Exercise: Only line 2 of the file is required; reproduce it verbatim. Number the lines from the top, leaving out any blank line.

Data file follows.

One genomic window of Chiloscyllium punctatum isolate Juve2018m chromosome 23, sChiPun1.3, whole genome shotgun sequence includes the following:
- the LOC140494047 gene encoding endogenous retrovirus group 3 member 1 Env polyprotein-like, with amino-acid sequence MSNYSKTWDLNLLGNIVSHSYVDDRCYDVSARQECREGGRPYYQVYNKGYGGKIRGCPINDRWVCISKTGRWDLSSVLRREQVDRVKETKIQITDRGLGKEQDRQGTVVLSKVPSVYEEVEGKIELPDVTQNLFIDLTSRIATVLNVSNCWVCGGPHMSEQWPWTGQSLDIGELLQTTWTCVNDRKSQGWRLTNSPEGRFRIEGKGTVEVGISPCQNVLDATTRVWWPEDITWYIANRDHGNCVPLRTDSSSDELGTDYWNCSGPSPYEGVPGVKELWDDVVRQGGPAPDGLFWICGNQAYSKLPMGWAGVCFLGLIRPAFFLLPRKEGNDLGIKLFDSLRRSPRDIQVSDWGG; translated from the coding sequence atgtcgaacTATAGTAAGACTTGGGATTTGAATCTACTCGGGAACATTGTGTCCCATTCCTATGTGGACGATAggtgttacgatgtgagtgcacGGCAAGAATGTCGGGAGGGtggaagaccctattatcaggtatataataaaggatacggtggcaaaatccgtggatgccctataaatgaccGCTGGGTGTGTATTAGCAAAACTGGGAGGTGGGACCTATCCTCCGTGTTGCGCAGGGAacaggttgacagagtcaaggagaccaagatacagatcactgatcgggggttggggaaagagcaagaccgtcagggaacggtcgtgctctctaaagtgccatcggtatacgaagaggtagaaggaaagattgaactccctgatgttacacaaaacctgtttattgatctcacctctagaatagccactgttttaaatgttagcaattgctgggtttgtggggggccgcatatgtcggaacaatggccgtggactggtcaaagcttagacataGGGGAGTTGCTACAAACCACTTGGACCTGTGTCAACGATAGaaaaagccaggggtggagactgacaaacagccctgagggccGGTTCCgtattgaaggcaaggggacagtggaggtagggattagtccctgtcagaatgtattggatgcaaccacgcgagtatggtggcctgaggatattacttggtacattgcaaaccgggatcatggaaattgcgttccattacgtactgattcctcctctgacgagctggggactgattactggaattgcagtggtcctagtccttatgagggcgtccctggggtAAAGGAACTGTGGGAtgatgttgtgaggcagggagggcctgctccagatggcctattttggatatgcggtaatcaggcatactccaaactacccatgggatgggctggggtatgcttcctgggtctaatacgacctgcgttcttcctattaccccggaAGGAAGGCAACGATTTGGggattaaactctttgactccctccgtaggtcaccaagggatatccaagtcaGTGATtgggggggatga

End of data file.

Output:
- the LOC140494047 gene encoding endogenous retrovirus group 3 member 1 Env polyprotein-like, with amino-acid sequence MSNYSKTWDLNLLGNIVSHSYVDDRCYDVSARQECREGGRPYYQVYNKGYGGKIRGCPINDRWVCISKTGRWDLSSVLRREQVDRVKETKIQITDRGLGKEQDRQGTVVLSKVPSVYEEVEGKIELPDVTQNLFIDLTSRIATVLNVSNCWVCGGPHMSEQWPWTGQSLDIGELLQTTWTCVNDRKSQGWRLTNSPEGRFRIEGKGTVEVGISPCQNVLDATTRVWWPEDITWYIANRDHGNCVPLRTDSSSDELGTDYWNCSGPSPYEGVPGVKELWDDVVRQGGPAPDGLFWICGNQAYSKLPMGWAGVCFLGLIRPAFFLLPRKEGNDLGIKLFDSLRRSPRDIQVSDWGG; translated from the coding sequence atgtcgaacTATAGTAAGACTTGGGATTTGAATCTACTCGGGAACATTGTGTCCCATTCCTATGTGGACGATAggtgttacgatgtgagtgcacGGCAAGAATGTCGGGAGGGtggaagaccctattatcaggtatataataaaggatacggtggcaaaatccgtggatgccctataaatgaccGCTGGGTGTGTATTAGCAAAACTGGGAGGTGGGACCTATCCTCCGTGTTGCGCAGGGAacaggttgacagagtcaaggagaccaagatacagatcactgatcgggggttggggaaagagcaagaccgtcagggaacggtcgtgctctctaaagtgccatcggtatacgaagaggtagaaggaaagattgaactccctgatgttacacaaaacctgtttattgatctcacctctagaatagccactgttttaaatgttagcaattgctgggtttgtggggggccgcatatgtcggaacaatggccgtggactggtcaaagcttagacataGGGGAGTTGCTACAAACCACTTGGACCTGTGTCAACGATAGaaaaagccaggggtggagactgacaaacagccctgagggccGGTTCCgtattgaaggcaaggggacagtggaggtagggattagtccctgtcagaatgtattggatgcaaccacgcgagtatggtggcctgaggatattacttggtacattgcaaaccgggatcatggaaattgcgttccattacgtactgattcctcctctgacgagctggggactgattactggaattgcagtggtcctagtccttatgagggcgtccctggggtAAAGGAACTGTGGGAtgatgttgtgaggcagggagggcctgctccagatggcctattttggatatgcggtaatcaggcatactccaaactacccatgggatgggctggggtatgcttcctgggtctaatacgacctgcgttcttcctattaccccggaAGGAAGGCAACGATTTGGggattaaactctttgactccctccgtaggtcaccaagggatatccaagtcaGTGATtgggggggatga